Photos of Sora, Smiths Longspur, Sedge Wrens, and Dickcissels taken by Shari McCollough, Crawfordsville, Indiana
The Burn is an 88-acre wetland in north central Montgomery County that is a part of the larger Lye Creek Prairie. I first discovered this site in April 2001 as I was on my way to check some corn fields I had marked for Smith’s Longspurs. I had only been down this particular road once before, and at that time it was under a heavy blanket of snow. I remember thinking that the road looked as if it were created on a dike. On this day, however, my attention was soon diverted by a flock of about 200 American Golden-Plovers that circled in the air. I saw where they landed and pulled off the road. As I looked through my binoculars, I was astounded at what I saw: there were shorebirds out there! In addition to the plovers, there were over 200 Pectoral Sandpipers. I can’t describe the excitement I felt, but I knew immediately that this was a place to watch.
The natural history of this site is perhaps best told by citing A. A. Lindsey et al.’s 1969 publication, Natural Areas in Indiana and Their Preservation:
“About 4 mi. SE of Linden, this tract lies in a shallow post-glacial lake basin, shown as ‘Lye Creek Swamp’ in the 1875 geological map. Following the recession of the Early Wisconsin glacier, a shallow deposit of peat formed in the depression. Plant succession brought about a wet prairie, which A. R. Bechtel1 visited in 1920, writing that it ‘…had been pastured but never been touched by farm machinery. The grass was very thick on the ground. As we walked over it we frequently came to grassy ponds of water which were over shoe top and sometimes knee deep on us. Several flocks of wild ducks flew up ahead of us. I have heard sportsmen relate about the great hauls of wild ducks which were made decades ago from the Lye Creek and Potato Creek Prairies in the northeast part of Montgomery County.’
“In the spring of 1928 the black earth had been plowed and planted in corn, after deepening of the drainage ditch. Bechtel wrote, ‘However, the cultivation of much of this prairie has not proved profitable. Heavy rains always turn it into lakes of water.’
“In April 1936 (the second of two very dry ‘Dust Bowl’ years) a farmer raked the cornstalks into windrows and set fire to them; the soil caught fire and burned on 60 acres throughout the thickness of the peat: ‘…for several weeks at the rate that a cigar burns. Before a rain came the fire had consumed the soil on half of the 60 acres to the depth of three feet. Neighboring farm land was saved by digging a trench 3 feet deep around the burning land.’
“The plant succession, recounted by Bechtel, finally resulted in the present stand of tall cottonwoods (which first grew at a phenomenal rate) and willows, both being wind-disseminated species. The trees are now failing to reproduce because the rank herbaceous growth shades out their intolerant seedlings. Bechtel predicted that the present forest, if let alone, would return to an open prairie.
“The area is of minimal economic value at present,” wrote Lindsey, “and preservation would reveal further interesting ecological changes as well as permitting the soil to be restored.”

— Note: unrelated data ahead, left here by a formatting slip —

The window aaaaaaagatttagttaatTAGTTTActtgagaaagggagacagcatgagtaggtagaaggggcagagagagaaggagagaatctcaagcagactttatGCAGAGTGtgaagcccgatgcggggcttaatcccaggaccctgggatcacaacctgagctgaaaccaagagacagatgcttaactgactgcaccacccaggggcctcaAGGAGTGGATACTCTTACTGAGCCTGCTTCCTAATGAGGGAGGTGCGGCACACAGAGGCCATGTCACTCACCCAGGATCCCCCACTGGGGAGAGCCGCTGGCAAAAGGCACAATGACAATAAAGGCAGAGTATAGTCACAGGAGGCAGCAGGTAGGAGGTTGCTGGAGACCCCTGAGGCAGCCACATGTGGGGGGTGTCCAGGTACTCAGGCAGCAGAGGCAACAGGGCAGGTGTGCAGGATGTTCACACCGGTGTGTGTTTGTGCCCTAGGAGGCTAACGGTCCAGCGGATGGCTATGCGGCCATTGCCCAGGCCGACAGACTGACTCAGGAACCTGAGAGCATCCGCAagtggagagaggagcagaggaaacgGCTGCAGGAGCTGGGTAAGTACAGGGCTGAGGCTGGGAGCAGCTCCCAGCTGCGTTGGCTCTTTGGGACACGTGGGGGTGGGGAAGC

1Bechtel, A. R. 1947. A ten-year-old forest in Lye Creek Prairie, Montgomery County. Proc. Indiana Academy of Science. 56:80-83.
The trees which Professor Lindsey spoke of are no longer there. They were cut down and buried in a trench that was dug across the center of the field (no more fires here). This depression holds a lot of water and forms the major area of mud flats that is attractive to shorebirds and ducks. It is truly an incongruous sight to see diving ducks in a farm field, but there are indeed fish in the connecting drainage ditch. In three years’ time 23 species of shorebirds have been recorded at the site. In addition to the shorebirds, I learned from the locals that the area is also a stopping point in the spring for thousands of Sandhill Cranes.
The nature of the field changed, however, in 2003. Only half the field was planted, and the low ground was left to grow up in grasses and forbs. The water was not pumped out after planting and so rainfall made it much wetter than in previous years. This attracted a few shorebirds, but not enough to make it worth a visit. It should prove a good site for sparrows in the fall, however. For the first time LeConte’s (6) and Nelson’s Sharp-tailed Sparrows (2) were found here. As for now there are no plans to plant any of the field in 2004.
Typical Time to Bird Site: 30-60 minutes.
GENERAL SITE INFORMATION
Author: Clint Murray
Editor: Darel Heitkamp
Photo: Shari Schultz McCollough
West Central Indiana
Montgomery County, Indiana
DeLorme Page 37, Grid C-11
GPS: 40º 08′ 6.08″ N
86º 51′ 42.15″ W
From the North: take US 231 south to CR 700 N. Travel east on CR 700 N to CR 150 E, then south to CR 650 N. Go east on CR 650 N for 1 mile to the windmill. The field will be on the south side of road.
From the East: From Thorntown take SR 47 south to CR 500 N in Darlington. Turn right (west) on CR 500 N to the first stop sign, which is CR 700 E (road marker is missing). Turn right (north) on CR 700 E and continue to CR 650 N. Turn left (west) on CR 650 N and continue west for 1 mile past CR 350 E to the windmill. The field will be on the south side of road.
From the South: take US 231 north to CR 550 N (Cherry Grove elevator). Go east on CR 550 N to CR 150 E, then north to CR 650 N. Go east on CR 650 N for 1 mile to the windmill. The field will be on the south side of road.